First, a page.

Centros, the Freedom of Establishment for Companies, and the Court's Accidental Vision for Corporate Law

Centros, the Freedom of Establishment for Companies, and the Court's Accidental Vision for Corporate Law

Martin Gelter

Series number :

Serial Number: 
287/2015

Date posted :

February 01 2015

Last revised :

March 16 2015
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Keywords

  • freedom of establishment • 
  • European company law • 
  • European corporate law • 
  • regulatory competition • 
  • Daily Mail • 
  • Segers • 
  • Centros • 
  • Überseering • 
  • Inspire Art • 
  • Cartesio • 
  • European Court of Justice • 
  • company law directives
In consequence of the three ECJ cases in Centros (1999), Überseering (2002), and Inspire Art (2003), EU member states can no longer effectively apply the real seat theory to companies from other Member States or take other measures to avoid the circumvention of their own laws by foreign incorporation. Founders of companies can ? in principle ? ?pick and choose?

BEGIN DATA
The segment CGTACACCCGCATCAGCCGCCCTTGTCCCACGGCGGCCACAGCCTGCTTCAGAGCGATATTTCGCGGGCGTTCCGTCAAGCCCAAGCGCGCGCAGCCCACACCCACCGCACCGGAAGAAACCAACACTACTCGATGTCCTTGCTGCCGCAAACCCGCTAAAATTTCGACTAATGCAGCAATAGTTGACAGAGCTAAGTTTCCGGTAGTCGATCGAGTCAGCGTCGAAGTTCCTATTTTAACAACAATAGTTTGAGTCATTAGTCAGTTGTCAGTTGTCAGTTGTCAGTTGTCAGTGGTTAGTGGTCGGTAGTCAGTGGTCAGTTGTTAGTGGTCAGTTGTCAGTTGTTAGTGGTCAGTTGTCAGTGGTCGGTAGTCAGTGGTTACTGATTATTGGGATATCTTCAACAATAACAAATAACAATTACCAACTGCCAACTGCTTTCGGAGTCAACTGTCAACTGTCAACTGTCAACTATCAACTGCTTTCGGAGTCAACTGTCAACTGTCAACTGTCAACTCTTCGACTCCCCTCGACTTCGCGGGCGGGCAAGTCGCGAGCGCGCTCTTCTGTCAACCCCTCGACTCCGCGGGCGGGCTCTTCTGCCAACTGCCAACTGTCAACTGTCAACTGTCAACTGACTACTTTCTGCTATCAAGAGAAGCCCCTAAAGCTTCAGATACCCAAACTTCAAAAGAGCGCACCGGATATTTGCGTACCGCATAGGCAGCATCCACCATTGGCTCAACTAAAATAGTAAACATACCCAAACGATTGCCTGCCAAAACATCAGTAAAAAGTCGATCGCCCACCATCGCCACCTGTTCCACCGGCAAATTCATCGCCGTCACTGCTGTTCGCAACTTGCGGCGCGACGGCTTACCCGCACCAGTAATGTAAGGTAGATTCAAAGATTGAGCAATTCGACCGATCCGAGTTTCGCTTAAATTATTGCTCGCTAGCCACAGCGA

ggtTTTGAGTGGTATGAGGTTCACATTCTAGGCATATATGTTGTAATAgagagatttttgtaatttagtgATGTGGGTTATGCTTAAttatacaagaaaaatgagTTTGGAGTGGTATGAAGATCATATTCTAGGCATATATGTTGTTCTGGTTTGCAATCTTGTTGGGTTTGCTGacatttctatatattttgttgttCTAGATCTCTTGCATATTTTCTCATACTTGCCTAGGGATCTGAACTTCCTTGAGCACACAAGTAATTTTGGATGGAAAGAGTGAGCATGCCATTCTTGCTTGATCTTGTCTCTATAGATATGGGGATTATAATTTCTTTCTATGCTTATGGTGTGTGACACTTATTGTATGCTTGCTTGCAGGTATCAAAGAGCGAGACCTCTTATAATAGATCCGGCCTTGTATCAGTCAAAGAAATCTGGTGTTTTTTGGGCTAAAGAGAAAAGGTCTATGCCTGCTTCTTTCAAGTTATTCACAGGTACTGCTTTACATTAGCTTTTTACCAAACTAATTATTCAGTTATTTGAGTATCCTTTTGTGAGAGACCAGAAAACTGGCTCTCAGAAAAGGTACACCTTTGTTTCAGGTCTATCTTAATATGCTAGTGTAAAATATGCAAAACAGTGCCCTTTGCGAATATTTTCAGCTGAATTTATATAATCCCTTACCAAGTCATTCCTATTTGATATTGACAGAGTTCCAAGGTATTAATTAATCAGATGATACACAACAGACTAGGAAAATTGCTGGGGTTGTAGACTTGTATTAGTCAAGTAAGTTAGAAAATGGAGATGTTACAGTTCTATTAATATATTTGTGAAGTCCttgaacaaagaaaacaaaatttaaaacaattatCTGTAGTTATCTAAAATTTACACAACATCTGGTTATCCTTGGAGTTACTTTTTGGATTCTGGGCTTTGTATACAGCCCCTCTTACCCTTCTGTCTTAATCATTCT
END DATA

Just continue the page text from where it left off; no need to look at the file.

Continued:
the best legal form from all Member States, a result that many policymakers and legal scholars had sought to avoid for decades. This chapter attempts to tell a short intellectual history of the debate. In the early years of the EEC, it was thought that company law would be harmonized to such a strong degree that the free movement of corporations would no longer raise any concern. When the harmonization program stalled, Member States felt justified in maintaining protectionist measures impeding free choice of corporate law. Many saw dicta in the Daily Mail case of 1988 as providing a justification for the real seat theory, whereas few observers paid attention to the Segers case of 1986, which seemed to be saying the opposite. The triad of Centros, Überseering and Inspire Art thus was a particularly disruptive surprise. The ECJ, was seen as opening the door to regulatory competition in European corporate law, and in particular to English Private Limited Companies flooding the continent. In the end, there was little ?offensive? regulatory competition, since no Member State had the incentive to capture a large part of the market for incorporation. Member States did, however, engage in ?defensive? regulatory competition by eliminating requirements in their laws that seemed to drive founders to the UK (even if it does not appear to be the reason why the popularity of the English Private Limited Company on the Continent ended after a few years). In consequence, the ECJ thus unwittingly nudged Member States toward a certain vision of corporate law that had never been intended by policymakers.

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